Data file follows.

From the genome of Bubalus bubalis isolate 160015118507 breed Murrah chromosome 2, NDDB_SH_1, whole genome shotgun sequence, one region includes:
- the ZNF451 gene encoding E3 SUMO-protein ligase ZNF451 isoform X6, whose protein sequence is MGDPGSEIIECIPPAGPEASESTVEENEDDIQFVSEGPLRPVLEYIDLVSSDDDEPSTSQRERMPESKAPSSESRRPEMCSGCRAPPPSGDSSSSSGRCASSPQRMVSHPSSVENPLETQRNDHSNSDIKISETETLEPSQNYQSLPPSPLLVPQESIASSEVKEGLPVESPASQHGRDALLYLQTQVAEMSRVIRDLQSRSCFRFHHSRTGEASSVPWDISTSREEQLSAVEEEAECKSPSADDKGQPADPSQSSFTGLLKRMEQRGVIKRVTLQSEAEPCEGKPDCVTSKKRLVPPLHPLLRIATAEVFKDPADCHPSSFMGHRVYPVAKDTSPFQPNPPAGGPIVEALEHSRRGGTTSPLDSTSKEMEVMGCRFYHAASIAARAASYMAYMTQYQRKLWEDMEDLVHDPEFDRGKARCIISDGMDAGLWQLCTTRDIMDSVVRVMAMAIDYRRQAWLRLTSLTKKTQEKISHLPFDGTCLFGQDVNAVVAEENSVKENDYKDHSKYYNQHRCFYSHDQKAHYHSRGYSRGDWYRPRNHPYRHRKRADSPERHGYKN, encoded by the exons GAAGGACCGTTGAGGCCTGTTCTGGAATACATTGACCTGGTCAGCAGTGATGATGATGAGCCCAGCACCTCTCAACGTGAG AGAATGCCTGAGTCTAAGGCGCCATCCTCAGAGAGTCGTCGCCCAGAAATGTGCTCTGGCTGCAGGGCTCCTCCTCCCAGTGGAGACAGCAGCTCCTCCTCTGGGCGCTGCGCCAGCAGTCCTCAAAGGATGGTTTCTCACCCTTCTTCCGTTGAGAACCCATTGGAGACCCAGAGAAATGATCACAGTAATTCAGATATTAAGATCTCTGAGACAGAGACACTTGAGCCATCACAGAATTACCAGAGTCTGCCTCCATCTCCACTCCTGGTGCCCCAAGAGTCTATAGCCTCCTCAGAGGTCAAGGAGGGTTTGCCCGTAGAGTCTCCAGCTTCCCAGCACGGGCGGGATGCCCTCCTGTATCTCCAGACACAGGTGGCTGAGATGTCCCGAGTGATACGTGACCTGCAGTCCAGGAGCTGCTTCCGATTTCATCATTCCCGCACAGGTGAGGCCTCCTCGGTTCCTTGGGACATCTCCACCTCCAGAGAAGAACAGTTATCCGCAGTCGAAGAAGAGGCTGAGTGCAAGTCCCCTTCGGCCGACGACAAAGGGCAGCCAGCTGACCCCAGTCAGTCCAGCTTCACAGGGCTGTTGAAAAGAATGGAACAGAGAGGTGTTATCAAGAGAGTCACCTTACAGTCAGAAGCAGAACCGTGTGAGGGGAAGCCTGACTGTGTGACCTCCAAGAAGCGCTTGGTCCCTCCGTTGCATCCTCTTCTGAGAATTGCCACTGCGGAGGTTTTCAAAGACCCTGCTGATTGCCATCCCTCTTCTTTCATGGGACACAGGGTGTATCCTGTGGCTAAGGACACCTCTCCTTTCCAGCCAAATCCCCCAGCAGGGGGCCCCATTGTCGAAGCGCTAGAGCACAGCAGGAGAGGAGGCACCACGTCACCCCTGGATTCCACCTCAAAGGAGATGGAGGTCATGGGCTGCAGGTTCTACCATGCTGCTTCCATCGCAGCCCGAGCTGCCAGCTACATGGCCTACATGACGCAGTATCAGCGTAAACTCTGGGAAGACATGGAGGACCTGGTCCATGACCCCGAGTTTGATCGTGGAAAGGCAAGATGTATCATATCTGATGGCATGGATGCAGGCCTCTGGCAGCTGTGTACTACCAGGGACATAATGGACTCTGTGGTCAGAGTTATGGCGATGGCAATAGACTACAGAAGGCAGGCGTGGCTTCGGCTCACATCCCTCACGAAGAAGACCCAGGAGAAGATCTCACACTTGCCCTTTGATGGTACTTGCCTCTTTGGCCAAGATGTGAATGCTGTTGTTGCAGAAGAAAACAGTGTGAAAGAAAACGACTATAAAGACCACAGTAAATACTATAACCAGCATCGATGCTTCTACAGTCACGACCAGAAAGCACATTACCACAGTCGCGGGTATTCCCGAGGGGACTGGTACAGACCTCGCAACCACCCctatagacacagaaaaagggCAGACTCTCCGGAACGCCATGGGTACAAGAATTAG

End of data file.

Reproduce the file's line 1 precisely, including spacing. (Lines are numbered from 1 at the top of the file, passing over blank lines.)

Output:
From the genome of Bubalus bubalis isolate 160015118507 breed Murrah chromosome 2, NDDB_SH_1, whole genome shotgun sequence, one region includes: